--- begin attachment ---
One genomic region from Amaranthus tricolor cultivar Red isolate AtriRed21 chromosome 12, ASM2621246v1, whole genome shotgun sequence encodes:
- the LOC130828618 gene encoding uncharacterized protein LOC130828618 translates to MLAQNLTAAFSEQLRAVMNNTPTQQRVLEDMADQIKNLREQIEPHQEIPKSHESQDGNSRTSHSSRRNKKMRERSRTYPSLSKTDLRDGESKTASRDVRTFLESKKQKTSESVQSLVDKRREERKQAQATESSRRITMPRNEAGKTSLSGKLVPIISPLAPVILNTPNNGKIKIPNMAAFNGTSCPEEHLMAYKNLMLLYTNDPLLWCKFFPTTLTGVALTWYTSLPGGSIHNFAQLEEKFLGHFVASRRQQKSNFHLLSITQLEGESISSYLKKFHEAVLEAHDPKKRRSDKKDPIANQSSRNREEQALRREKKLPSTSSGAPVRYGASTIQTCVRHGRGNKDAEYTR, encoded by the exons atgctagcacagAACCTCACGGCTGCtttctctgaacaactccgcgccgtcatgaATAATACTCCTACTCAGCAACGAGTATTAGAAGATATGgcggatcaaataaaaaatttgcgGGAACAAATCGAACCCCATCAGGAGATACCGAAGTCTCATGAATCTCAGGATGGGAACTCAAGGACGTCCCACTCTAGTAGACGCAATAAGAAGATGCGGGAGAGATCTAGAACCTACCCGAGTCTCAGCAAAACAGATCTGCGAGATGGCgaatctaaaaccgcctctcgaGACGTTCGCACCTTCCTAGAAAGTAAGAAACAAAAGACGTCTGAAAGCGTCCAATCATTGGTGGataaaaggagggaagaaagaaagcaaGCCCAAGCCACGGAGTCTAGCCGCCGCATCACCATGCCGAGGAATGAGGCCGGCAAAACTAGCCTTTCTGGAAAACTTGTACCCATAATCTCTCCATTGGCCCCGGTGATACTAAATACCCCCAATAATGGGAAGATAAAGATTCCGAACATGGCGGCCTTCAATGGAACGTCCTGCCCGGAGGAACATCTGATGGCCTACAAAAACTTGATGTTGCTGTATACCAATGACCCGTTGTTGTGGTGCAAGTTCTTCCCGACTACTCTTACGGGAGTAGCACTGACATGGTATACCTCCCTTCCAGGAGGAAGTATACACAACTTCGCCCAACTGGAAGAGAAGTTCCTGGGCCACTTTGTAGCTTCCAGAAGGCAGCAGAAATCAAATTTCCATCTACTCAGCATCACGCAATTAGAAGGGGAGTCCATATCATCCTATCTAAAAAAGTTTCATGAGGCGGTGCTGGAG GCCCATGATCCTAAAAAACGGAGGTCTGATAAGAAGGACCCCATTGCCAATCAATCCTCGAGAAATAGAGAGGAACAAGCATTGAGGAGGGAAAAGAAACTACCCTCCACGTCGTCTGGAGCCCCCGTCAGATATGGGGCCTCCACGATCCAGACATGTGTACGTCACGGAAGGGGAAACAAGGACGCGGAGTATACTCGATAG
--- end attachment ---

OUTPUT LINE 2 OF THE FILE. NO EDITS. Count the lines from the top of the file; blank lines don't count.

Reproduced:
- the LOC130828618 gene encoding uncharacterized protein LOC130828618 translates to MLAQNLTAAFSEQLRAVMNNTPTQQRVLEDMADQIKNLREQIEPHQEIPKSHESQDGNSRTSHSSRRNKKMRERSRTYPSLSKTDLRDGESKTASRDVRTFLESKKQKTSESVQSLVDKRREERKQAQATESSRRITMPRNEAGKTSLSGKLVPIISPLAPVILNTPNNGKIKIPNMAAFNGTSCPEEHLMAYKNLMLLYTNDPLLWCKFFPTTLTGVALTWYTSLPGGSIHNFAQLEEKFLGHFVASRRQQKSNFHLLSITQLEGESISSYLKKFHEAVLEAHDPKKRRSDKKDPIANQSSRNREEQALRREKKLPSTSSGAPVRYGASTIQTCVRHGRGNKDAEYTR, encoded by the exons atgctagcacagAACCTCACGGCTGCtttctctgaacaactccgcgccgtcatgaATAATACTCCTACTCAGCAACGAGTATTAGAAGATATGgcggatcaaataaaaaatttgcgGGAACAAATCGAACCCCATCAGGAGATACCGAAGTCTCATGAATCTCAGGATGGGAACTCAAGGACGTCCCACTCTAGTAGACGCAATAAGAAGATGCGGGAGAGATCTAGAACCTACCCGAGTCTCAGCAAAACAGATCTGCGAGATGGCgaatctaaaaccgcctctcgaGACGTTCGCACCTTCCTAGAAAGTAAGAAACAAAAGACGTCTGAAAGCGTCCAATCATTGGTGGataaaaggagggaagaaagaaagcaaGCCCAAGCCACGGAGTCTAGCCGCCGCATCACCATGCCGAGGAATGAGGCCGGCAAAACTAGCCTTTCTGGAAAACTTGTACCCATAATCTCTCCATTGGCCCCGGTGATACTAAATACCCCCAATAATGGGAAGATAAAGATTCCGAACATGGCGGCCTTCAATGGAACGTCCTGCCCGGAGGAACATCTGATGGCCTACAAAAACTTGATGTTGCTGTATACCAATGACCCGTTGTTGTGGTGCAAGTTCTTCCCGACTACTCTTACGGGAGTAGCACTGACATGGTATACCTCCCTTCCAGGAGGAAGTATACACAACTTCGCCCAACTGGAAGAGAAGTTCCTGGGCCACTTTGTAGCTTCCAGAAGGCAGCAGAAATCAAATTTCCATCTACTCAGCATCACGCAATTAGAAGGGGAGTCCATATCATCCTATCTAAAAAAGTTTCATGAGGCGGTGCTGGAG GCCCATGATCCTAAAAAACGGAGGTCTGATAAGAAGGACCCCATTGCCAATCAATCCTCGAGAAATAGAGAGGAACAAGCATTGAGGAGGGAAAAGAAACTACCCTCCACGTCGTCTGGAGCCCCCGTCAGATATGGGGCCTCCACGATCCAGACATGTGTACGTCACGGAAGGGGAAACAAGGACGCGGAGTATACTCGATAG